Name: Ying-Ja Chen
Email: yingja @ ucsd.edu
Grad Year: 2008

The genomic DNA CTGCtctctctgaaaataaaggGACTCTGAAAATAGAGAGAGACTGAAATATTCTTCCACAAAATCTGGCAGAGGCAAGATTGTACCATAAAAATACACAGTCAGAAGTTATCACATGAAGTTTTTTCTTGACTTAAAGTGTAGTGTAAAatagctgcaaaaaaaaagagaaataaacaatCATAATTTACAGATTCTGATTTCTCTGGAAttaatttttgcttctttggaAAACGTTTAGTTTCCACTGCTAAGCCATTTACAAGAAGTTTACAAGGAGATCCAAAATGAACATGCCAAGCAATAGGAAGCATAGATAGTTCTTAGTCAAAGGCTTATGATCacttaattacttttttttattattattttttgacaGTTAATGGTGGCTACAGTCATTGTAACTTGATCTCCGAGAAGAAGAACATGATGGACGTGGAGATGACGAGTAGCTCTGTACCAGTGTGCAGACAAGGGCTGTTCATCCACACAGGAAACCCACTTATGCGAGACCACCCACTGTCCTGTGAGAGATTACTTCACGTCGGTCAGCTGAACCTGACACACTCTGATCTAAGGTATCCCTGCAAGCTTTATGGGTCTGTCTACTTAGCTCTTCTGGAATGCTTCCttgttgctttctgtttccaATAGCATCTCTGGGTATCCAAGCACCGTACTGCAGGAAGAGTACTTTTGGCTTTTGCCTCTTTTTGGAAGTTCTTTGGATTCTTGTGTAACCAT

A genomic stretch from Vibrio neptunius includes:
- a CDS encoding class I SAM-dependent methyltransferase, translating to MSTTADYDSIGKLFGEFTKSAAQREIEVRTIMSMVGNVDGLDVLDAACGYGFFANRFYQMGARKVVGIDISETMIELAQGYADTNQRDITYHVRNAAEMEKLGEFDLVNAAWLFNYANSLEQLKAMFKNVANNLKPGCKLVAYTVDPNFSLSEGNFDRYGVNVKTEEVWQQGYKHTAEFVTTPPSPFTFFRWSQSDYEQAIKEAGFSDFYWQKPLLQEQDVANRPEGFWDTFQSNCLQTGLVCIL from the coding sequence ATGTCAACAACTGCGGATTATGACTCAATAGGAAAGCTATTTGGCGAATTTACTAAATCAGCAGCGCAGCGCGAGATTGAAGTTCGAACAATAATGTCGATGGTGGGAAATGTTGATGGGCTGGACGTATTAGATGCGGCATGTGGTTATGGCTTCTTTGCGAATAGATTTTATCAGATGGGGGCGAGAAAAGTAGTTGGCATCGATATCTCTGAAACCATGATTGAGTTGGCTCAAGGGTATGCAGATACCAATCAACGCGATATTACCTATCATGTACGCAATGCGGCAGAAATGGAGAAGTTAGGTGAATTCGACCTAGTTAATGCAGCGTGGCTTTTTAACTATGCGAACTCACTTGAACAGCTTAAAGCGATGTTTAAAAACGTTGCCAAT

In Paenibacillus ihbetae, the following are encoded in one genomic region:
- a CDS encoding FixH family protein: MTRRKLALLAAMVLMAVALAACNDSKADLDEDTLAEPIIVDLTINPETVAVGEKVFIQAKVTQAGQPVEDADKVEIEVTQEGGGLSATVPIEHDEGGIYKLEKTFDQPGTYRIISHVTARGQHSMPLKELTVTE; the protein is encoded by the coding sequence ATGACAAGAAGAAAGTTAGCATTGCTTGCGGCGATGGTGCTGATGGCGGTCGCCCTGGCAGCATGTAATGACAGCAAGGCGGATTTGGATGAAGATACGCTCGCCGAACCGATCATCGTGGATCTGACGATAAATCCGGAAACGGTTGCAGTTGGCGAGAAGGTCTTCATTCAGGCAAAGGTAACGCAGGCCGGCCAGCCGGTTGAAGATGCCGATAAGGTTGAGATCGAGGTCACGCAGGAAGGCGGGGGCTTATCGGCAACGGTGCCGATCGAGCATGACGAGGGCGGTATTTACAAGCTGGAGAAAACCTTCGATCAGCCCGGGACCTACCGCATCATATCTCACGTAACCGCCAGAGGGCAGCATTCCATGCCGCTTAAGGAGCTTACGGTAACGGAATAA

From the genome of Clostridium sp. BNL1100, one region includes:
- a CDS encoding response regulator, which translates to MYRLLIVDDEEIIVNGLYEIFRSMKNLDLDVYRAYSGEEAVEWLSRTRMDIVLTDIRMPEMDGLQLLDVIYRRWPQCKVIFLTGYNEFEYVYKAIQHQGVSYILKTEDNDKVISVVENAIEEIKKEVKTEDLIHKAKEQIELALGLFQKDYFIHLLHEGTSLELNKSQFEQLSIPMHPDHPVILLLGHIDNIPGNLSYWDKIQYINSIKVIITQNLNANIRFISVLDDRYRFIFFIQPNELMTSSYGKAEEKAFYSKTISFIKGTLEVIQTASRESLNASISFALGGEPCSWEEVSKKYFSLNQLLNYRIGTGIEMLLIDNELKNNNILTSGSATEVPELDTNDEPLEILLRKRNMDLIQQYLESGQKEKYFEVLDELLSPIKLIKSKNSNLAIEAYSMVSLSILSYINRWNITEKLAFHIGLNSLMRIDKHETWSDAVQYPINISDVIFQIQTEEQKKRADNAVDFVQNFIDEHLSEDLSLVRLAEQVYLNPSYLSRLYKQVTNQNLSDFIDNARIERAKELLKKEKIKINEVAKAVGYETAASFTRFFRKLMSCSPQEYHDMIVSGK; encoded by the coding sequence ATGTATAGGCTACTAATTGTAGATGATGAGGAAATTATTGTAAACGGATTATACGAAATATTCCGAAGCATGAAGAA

Genome sequencing is essential for biological research and clinical diagnostics. For example, the determination of complex diseases and individual variations between patients depends on the sequencing of populations. However, current sequencing technology is slow and expensive for genome sequencing due to the low-throughput of sequencing by capillary gel electrophoresis. To fulfill the increasing demand for genome sequencing, we are developing a technology for high-throughput genome amplification and sequencing that will provide several orders of magnitude improvement over the current technology. A method for massively parallel genome amplification is being developed. Billions of microwells are fabricated polydimethylsiloxane (PDMS) by standard techniques to accommodate millions to billions of amplification reactions. Target DNA clones could be amplified by rolling circle amplification (RCA) in these microwells. These amplified clones could be transferred to a solid surface for high-throughput sequencing technologies. A new sequencing strategy is being developed based on Sanger dideoxy sequencing reaction and denaturation. DNA products of different lengths are denatured sequentially and imaged on a surface to read out the sequence. Finally, an integrated system incorporating temperature control, microfluidics, and fluorescence imaging is constructed for automated sequencing. This method is straightforward and eliminates cycling reactions. Its ultra-high throughput will allow for the sequencing of the human genome on one device. In addition, an integrated system will provide the platform for conducting further experiments and applications, such as digital gene expression profiling, SNP detections, and so on. This work could make a great impact on biomedical research in the future.
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